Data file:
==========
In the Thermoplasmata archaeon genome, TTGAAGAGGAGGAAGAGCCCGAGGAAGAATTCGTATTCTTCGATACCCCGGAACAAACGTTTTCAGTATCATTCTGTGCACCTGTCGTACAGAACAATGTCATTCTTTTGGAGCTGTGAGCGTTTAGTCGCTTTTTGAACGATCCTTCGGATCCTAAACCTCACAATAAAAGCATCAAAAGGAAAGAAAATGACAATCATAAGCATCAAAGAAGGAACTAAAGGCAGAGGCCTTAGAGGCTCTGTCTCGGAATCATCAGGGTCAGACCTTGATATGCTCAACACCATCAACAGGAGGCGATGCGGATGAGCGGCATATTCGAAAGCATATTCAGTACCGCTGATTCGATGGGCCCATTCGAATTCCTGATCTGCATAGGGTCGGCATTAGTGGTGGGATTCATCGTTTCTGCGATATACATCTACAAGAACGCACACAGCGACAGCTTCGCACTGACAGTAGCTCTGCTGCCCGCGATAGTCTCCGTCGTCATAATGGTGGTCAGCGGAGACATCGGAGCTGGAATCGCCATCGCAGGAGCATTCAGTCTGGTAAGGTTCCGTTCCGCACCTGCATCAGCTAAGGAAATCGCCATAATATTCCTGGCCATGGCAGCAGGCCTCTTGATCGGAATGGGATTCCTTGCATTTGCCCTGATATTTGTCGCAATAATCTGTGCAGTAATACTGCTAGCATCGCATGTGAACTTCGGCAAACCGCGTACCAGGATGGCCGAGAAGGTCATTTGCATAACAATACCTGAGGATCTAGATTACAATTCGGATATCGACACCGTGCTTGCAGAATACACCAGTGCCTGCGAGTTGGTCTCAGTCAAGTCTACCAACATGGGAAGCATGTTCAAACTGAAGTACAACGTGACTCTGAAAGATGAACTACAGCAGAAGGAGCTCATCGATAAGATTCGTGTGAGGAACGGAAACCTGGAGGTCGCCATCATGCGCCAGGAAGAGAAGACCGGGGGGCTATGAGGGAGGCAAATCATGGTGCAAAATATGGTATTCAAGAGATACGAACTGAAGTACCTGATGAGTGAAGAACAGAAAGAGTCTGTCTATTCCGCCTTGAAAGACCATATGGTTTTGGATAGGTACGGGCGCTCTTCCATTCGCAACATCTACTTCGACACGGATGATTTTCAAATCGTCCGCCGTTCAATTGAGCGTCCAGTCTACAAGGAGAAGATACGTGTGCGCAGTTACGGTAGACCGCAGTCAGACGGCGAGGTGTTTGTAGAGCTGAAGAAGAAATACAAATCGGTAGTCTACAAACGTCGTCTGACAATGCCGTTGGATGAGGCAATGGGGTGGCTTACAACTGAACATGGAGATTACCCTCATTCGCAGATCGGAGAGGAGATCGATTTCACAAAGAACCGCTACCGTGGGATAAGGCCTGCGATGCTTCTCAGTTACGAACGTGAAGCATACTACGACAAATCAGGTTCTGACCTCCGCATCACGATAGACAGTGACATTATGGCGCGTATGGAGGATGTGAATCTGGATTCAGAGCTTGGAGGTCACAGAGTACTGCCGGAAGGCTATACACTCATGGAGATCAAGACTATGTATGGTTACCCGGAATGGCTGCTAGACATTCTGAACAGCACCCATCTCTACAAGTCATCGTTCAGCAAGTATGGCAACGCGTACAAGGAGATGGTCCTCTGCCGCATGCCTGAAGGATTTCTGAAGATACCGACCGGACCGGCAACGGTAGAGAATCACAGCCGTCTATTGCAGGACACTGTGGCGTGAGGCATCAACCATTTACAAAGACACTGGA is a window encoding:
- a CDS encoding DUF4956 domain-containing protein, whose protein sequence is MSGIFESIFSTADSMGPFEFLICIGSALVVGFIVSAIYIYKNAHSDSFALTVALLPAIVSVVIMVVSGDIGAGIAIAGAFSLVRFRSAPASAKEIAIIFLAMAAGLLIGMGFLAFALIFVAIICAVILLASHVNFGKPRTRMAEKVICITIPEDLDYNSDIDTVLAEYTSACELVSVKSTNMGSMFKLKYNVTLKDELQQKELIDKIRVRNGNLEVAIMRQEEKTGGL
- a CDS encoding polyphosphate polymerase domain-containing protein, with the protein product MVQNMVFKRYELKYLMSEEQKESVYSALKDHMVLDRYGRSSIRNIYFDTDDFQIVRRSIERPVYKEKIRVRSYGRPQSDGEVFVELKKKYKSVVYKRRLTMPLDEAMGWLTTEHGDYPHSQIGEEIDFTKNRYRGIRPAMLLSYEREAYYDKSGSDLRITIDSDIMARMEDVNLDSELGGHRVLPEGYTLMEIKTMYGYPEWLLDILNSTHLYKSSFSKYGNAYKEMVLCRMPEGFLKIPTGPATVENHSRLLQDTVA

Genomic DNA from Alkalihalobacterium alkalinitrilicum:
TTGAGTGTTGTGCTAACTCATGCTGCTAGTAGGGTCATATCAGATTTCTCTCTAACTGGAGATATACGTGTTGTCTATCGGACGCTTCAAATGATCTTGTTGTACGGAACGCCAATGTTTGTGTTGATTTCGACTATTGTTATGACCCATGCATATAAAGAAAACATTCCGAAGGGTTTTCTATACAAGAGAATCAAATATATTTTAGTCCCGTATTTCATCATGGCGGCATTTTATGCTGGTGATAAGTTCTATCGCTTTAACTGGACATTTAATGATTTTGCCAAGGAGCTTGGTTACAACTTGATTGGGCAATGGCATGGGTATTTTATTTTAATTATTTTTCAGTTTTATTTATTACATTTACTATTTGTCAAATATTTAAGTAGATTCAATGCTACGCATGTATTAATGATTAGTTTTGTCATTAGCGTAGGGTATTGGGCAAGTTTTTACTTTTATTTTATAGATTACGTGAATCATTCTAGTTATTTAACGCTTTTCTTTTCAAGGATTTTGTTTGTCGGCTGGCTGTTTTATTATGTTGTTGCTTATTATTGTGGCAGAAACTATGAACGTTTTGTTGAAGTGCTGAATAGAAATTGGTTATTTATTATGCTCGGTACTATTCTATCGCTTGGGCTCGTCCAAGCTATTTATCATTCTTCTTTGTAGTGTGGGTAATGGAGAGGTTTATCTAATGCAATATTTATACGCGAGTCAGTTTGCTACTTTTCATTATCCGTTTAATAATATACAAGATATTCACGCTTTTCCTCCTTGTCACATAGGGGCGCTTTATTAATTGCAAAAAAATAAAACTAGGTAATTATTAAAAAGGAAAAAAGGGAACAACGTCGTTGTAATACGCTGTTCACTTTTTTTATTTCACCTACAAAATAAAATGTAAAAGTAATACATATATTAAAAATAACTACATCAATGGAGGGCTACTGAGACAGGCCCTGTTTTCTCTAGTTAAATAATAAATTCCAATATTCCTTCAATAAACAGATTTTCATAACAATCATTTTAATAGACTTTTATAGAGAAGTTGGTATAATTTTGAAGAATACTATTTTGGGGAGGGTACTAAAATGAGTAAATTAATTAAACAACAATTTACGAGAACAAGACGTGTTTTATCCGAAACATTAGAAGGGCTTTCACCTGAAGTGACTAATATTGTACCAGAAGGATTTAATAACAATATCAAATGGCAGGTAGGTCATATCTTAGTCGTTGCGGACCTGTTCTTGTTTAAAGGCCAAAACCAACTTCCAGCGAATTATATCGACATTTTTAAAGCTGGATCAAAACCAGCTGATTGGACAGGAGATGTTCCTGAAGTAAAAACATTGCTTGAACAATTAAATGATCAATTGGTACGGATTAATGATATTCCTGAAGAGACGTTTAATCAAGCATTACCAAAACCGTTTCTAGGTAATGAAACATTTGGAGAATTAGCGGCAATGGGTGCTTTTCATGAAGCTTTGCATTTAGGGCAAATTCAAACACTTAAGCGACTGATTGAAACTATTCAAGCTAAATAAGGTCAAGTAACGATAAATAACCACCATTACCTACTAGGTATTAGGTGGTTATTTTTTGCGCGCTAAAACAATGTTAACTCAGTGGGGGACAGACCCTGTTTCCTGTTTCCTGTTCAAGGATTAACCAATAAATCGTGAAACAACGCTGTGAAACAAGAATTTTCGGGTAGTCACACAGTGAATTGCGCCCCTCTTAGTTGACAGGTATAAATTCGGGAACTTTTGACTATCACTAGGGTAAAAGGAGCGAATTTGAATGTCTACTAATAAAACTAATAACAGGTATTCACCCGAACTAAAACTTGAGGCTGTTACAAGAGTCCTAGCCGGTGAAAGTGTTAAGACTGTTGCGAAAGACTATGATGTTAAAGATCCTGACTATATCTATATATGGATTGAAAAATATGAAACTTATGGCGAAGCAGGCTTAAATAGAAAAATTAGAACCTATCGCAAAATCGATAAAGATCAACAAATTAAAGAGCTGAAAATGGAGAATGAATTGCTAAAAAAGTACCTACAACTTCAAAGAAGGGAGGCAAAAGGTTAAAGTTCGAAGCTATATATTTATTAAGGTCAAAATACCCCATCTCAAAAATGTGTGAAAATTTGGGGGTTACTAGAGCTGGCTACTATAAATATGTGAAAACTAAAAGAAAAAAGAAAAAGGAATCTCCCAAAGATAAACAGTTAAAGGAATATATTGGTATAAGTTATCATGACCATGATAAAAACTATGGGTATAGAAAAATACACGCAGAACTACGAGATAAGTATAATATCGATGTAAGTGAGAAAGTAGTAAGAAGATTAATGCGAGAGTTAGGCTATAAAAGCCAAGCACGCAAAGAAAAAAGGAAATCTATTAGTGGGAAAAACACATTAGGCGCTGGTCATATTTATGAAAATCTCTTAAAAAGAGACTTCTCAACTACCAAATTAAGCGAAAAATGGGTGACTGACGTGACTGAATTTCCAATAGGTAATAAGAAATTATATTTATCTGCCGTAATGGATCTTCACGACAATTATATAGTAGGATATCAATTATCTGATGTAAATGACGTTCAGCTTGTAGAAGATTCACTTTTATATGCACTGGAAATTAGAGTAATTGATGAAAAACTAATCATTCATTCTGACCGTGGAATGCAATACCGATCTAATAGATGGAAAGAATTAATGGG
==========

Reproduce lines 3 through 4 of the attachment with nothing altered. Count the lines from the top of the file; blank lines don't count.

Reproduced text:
- a CDS encoding polyphosphate polymerase domain-containing protein, with the protein product MVQNMVFKRYELKYLMSEEQKESVYSALKDHMVLDRYGRSSIRNIYFDTDDFQIVRRSIERPVYKEKIRVRSYGRPQSDGEVFVELKKKYKSVVYKRRLTMPLDEAMGWLTTEHGDYPHSQIGEEIDFTKNRYRGIRPAMLLSYEREAYYDKSGSDLRITIDSDIMARMEDVNLDSELGGHRVLPEGYTLMEIKTMYGYPEWLLDILNSTHLYKSSFSKYGNAYKEMVLCRMPEGFLKIPTGPATVENHSRLLQDTVA

Genomic DNA from Alkalihalobacterium alkalinitrilicum: